Day 3, Friday, May 12, 2017
Friday was a big day! I woke up at 6, got up and had coffee on and sat on the lanai for a while as breakfast was cooking. But we couldn’t dawdle too long because we had a big day!
Our first destination was the summit of Mauna Kea. You can drive to the top! The Visitor’s Center on the mountain is at about 9,200 feet. By the time we got up there, it was getting pretty cold, so I took the opportunity to change into pants and we checked out the exhibits at the Visitor’s Center. There was scientific data about the mountain and its observatories, as well as information on the traditional origin story of Mauna Kea.
Me at the Visitor’s Center
Poliʻahu is one of the four goddesses of snow in Hawaiian tradition; and an enemy of Pele, goddess of the volcano. She resides on Mauna Kea and is Hawaii’s most beautiful goddess. Poliʻahu mingled with mortals on the east slope of Mauna Kea and was hōlua sledding with them one day when a beautiful stranger challenged her. The stranger had no sled, so she borrowed one to run against Poliʻahu. In the first run, Poliʻahu won, and then she exchanged sleds with the stranger to be gracious, and won again. On the third run, the stranger opened lava streams in front of Poliʻahu to try to win the race, revealing herself as the goddess Pele. Once she recovered from Pele’s attack, Poliʻahu threw snow at the lava and froze it, confining it to the island’s Southern end. Pele is said to rule Kīlauea and Mauna Loa on the southern end of the island, but Poliʻahu controls the northern end of the island.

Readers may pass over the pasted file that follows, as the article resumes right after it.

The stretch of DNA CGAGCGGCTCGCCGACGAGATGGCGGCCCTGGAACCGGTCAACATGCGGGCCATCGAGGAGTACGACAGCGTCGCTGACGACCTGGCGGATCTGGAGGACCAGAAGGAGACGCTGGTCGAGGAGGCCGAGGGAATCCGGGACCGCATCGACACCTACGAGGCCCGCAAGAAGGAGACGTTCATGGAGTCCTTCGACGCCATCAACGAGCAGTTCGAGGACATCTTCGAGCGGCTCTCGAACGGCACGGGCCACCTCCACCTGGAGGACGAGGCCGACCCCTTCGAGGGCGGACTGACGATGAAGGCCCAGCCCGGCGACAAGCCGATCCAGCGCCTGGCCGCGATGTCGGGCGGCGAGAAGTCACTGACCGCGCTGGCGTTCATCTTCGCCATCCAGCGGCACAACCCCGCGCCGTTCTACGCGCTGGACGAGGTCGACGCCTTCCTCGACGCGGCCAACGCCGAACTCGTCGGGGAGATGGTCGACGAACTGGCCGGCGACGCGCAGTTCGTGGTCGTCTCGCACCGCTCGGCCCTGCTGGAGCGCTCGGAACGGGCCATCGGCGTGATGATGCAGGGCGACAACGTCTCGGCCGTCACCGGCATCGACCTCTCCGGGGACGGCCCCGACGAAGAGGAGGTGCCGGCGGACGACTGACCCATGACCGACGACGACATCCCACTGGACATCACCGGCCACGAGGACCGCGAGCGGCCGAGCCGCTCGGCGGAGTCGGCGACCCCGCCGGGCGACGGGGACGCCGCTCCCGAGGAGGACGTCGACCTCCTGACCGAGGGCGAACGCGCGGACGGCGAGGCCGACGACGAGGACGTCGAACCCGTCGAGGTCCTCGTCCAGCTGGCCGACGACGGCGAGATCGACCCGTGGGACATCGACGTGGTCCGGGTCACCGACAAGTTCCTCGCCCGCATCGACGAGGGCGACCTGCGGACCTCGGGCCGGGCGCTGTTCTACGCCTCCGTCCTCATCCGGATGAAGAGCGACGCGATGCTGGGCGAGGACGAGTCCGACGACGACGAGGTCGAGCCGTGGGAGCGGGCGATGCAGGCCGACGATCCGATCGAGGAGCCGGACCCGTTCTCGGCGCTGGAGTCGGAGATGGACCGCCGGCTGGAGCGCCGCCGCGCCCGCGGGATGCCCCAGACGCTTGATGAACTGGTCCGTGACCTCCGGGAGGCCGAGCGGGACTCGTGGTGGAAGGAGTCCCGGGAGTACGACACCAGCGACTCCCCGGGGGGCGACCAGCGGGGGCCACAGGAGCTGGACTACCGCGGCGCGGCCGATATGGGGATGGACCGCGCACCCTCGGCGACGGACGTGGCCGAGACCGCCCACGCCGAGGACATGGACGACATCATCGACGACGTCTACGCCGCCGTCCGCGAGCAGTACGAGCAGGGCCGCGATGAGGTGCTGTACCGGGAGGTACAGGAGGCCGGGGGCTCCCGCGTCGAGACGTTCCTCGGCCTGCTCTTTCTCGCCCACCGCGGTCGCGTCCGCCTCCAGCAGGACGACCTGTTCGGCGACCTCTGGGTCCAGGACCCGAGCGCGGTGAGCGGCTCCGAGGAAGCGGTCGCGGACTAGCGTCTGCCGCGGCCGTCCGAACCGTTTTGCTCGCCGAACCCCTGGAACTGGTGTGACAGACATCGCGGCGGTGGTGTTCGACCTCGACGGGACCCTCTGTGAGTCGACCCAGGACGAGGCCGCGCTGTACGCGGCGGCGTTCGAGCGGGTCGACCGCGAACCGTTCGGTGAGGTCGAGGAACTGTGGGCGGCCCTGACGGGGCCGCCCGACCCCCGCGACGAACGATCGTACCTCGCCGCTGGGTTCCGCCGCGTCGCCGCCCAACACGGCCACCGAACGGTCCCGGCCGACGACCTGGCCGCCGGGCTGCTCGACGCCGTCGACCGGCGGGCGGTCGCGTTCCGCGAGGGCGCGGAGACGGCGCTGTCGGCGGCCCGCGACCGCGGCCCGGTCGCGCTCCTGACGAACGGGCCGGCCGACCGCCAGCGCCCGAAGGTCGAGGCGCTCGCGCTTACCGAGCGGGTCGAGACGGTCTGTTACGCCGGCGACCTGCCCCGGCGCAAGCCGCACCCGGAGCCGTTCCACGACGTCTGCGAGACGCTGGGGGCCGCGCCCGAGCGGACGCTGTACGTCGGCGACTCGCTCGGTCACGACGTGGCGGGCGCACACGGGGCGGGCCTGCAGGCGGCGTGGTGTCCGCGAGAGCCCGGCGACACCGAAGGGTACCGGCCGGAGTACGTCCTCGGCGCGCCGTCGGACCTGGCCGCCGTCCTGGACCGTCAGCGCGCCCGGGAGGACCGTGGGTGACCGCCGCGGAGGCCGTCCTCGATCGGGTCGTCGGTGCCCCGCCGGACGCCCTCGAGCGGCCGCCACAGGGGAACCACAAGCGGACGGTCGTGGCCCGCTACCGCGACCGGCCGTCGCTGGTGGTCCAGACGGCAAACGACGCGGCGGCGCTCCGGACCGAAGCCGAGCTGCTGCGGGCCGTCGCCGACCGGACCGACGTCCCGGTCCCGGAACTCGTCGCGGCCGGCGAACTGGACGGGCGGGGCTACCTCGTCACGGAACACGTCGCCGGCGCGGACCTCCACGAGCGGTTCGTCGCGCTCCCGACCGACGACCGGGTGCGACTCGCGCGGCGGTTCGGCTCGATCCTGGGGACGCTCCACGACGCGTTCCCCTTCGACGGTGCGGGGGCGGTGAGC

Mauna Kea, when measured from the surface of the Earth (on the floor of the ocean) is 33,000 feet tall and is actually the tallest mountain on Earth! But when you measure from sea level, the summit of Mauna Kea is at 13,796 feet, because most of the mountain is below the surface of the ocean. The road getting up there is a rocky gravel road and 4WD is required. I think a lot of the rental car companies don’t allow tourists to go up there in the rentals, but we had the Rodeo – there are perks to driving in an old beater SUV! The road really is rough though people – it is definitely a bumpy trip to the top, so if you plan to go, be careful!
The gravel road to the summit
The summit is interesting – a barren, rocky landscape with patches of snow! It is interesting to think that there is snow on Hawaii, even in late spring. The summit of Mauna Kea has an observatory with telescopes for stargazing and scientific research – it is a scientific facility and not a tourist attraction so we didn’t go inside. There is a stargazing program with telescopes at the Visitor’s Center though for people who are interested! We wandered around at the summit for a bit and took photos, but there really isn’t a whole lot to see or do there, besides say you have been, unless you plan on hiking.
The scientific observatories – and snow!
Me at the summit
Me and Mauna Kea – more snow!
Me and my friends!
Cinder Cones on Mauna Kea
Given my experience with altitude sickness on Pike’s Peak, I wasn’t that interested in staying at the summit too long. Plus we had other places to see! But now I can say I have stood at the summit of the tallest mountain on Earth! Take that, you Everest mountaineers!